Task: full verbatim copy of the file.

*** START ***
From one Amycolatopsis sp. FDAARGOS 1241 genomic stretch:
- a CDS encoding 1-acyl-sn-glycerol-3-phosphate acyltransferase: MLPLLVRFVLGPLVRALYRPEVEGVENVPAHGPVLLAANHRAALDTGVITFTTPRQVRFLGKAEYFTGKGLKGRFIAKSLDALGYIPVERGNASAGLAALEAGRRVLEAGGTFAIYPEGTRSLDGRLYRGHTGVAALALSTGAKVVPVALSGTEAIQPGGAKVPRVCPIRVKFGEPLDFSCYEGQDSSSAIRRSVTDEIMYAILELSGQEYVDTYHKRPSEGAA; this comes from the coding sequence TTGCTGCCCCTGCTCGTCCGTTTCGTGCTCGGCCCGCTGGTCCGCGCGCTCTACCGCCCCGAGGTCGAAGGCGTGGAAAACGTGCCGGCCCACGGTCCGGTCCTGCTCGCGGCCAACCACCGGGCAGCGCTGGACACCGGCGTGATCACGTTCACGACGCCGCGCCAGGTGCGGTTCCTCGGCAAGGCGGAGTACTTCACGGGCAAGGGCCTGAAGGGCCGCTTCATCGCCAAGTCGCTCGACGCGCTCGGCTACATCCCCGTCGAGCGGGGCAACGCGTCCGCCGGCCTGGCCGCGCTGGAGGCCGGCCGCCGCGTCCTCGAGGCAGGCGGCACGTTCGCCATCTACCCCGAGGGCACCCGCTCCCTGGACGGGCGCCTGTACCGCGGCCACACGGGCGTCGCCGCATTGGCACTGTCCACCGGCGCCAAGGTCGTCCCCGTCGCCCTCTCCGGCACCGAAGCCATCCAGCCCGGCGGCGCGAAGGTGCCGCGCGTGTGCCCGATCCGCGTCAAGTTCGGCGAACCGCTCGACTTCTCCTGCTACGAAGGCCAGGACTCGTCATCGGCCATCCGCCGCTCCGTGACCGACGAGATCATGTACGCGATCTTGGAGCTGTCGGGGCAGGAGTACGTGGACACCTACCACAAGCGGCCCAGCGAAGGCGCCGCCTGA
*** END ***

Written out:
From one Amycolatopsis sp. FDAARGOS 1241 genomic stretch:
- a CDS encoding 1-acyl-sn-glycerol-3-phosphate acyltransferase: MLPLLVRFVLGPLVRALYRPEVEGVENVPAHGPVLLAANHRAALDTGVITFTTPRQVRFLGKAEYFTGKGLKGRFIAKSLDALGYIPVERGNASAGLAALEAGRRVLEAGGTFAIYPEGTRSLDGRLYRGHTGVAALALSTGAKVVPVALSGTEAIQPGGAKVPRVCPIRVKFGEPLDFSCYEGQDSSSAIRRSVTDEIMYAILELSGQEYVDTYHKRPSEGAA; this comes from the coding sequence TTGCTGCCCCTGCTCGTCCGTTTCGTGCTCGGCCCGCTGGTCCGCGCGCTCTACCGCCCCGAGGTCGAAGGCGTGGAAAACGTGCCGGCCCACGGTCCGGTCCTGCTCGCGGCCAACCACCGGGCAGCGCTGGACACCGGCGTGATCACGTTCACGACGCCGCGCCAGGTGCGGTTCCTCGGCAAGGCGGAGTACTTCACGGGCAAGGGCCTGAAGGGCCGCTTCATCGCCAAGTCGCTCGACGCGCTCGGCTACATCCCCGTCGAGCGGGGCAACGCGTCCGCCGGCCTGGCCGCGCTGGAGGCCGGCCGCCGCGTCCTCGAGGCAGGCGGCACGTTCGCCATCTACCCCGAGGGCACCCGCTCCCTGGACGGGCGCCTGTACCGCGGCCACACGGGCGTCGCCGCATTGGCACTGTCCACCGGCGCCAAGGTCGTCCCCGTCGCCCTCTCCGGCACCGAAGCCATCCAGCCCGGCGGCGCGAAGGTGCCGCGCGTGTGCCCGATCCGCGTCAAGTTCGGCGAACCGCTCGACTTCTCCTGCTACGAAGGCCAGGACTCGTCATCGGCCATCCGCCGCTCCGTGACCGACGAGATCATGTACGCGATCTTGGAGCTGTCGGGGCAGGAGTACGTGGACACCTACCACAAGCGGCCCAGCGAAGGCGCCGCCTGA